Monday, September 2, 2013

Revealing Process to Relieve Museum Visitor Boredom?

Museums are great at showing off end-products, but the process(es) that created those products --- not so much.

Every time I'm in an art museum and hear someone nearby mutter "my kid could do a better job than that ..." I think that if only the disgruntled visitor could get a better sense of HOW the artist created the artwork in question, that they might feel differently.

But in many museums (especially art and history museums) visitors are faced with thousands of items plainly presented with the assumption that any "thoughtful" person will simply be amazed/inspired/transported by what's on display.  And what many visitors often find "boring" about museums is this endless parade of encased or hung objects without any context.

So what's to be done?  I'd say it's no accident that two of the current trends in museums relate directly to this context/process challenge in museum exhibition design:

• The rise of co-curated or community-curated exhibitions deliberately busts the normally opaque process open, and gives people a sense of the messiness involved in creating what often is seen as a tidy end result.  Of equal importance, creative/community partners take tremendous pride and ownership in the end results.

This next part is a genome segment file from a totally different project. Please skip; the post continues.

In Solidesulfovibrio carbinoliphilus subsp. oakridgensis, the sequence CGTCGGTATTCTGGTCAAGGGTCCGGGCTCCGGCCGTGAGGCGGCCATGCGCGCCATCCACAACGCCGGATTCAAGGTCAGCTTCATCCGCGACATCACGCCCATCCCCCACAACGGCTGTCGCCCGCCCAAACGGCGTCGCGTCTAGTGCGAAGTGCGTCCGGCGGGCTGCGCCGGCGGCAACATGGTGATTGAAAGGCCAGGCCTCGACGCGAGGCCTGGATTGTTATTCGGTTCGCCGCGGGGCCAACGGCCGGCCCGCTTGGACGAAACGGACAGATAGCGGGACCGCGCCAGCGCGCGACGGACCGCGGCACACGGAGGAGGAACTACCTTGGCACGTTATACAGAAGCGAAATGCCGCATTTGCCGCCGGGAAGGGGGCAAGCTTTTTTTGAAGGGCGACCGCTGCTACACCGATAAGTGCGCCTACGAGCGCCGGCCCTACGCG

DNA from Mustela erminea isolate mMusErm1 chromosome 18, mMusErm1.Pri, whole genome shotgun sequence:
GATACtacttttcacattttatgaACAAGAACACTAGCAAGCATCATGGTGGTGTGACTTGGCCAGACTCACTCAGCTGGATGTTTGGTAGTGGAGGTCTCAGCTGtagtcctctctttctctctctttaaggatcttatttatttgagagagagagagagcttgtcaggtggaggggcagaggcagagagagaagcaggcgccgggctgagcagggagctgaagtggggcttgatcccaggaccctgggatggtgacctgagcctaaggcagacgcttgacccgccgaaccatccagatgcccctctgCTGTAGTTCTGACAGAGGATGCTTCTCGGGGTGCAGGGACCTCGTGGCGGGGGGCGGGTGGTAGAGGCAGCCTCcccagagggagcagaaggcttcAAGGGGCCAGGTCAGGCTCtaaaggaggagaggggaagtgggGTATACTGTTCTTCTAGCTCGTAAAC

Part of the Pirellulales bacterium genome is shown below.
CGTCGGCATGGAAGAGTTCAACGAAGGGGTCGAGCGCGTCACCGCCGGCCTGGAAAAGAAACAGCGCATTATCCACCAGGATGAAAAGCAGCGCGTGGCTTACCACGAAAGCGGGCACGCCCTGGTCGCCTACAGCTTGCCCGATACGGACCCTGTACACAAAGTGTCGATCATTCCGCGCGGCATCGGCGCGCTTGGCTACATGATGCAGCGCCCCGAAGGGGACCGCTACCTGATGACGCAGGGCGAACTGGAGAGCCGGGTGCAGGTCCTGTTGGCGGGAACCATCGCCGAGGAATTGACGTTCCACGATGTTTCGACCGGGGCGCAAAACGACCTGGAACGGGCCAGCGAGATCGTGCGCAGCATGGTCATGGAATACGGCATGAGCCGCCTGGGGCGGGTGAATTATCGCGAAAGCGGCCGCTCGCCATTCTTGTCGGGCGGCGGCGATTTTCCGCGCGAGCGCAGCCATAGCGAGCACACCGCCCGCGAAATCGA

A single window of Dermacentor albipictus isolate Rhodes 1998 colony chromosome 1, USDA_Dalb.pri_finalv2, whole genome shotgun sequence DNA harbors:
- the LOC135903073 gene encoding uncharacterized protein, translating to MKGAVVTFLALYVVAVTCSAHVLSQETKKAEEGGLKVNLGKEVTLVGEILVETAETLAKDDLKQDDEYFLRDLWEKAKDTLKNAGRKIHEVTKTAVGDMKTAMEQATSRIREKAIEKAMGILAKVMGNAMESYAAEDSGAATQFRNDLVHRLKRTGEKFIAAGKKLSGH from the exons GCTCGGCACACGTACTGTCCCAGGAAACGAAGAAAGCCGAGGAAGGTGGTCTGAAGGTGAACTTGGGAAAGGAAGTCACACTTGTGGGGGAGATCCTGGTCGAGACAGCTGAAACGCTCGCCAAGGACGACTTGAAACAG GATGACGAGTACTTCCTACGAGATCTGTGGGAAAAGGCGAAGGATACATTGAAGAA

• Maker spaces or design education spaces inside museums (including non-science museums like the Denver Art Museum) give visitors an opportunity to directly participate in activities that interest them and that "pull back the curtain" on many, many aspects of the processes involved in creating products.

Of course large, traditional collection-based institutions may find it hard to pivot toward more process-oriented exhibition experiences.  However, even straightforward approaches in exhibition design can address this. 

Take for example the "Hopper Drawing" exhibition currently on view at The Whitney Museum of American Art.  The basic premise is simple: display classic paintings by Edward Hopper alongside preparatory drawings of those same paintings to give visitors a better sense of the artist's evolving and changing process.

Perhaps if more museums could become as involved in revealing process as well as product, fewer visitors would think of museums as "boring."

Have you visited a museum or exhibition recently that adeptly revealed process?  Then give a shout out in the "Comments" Section below!

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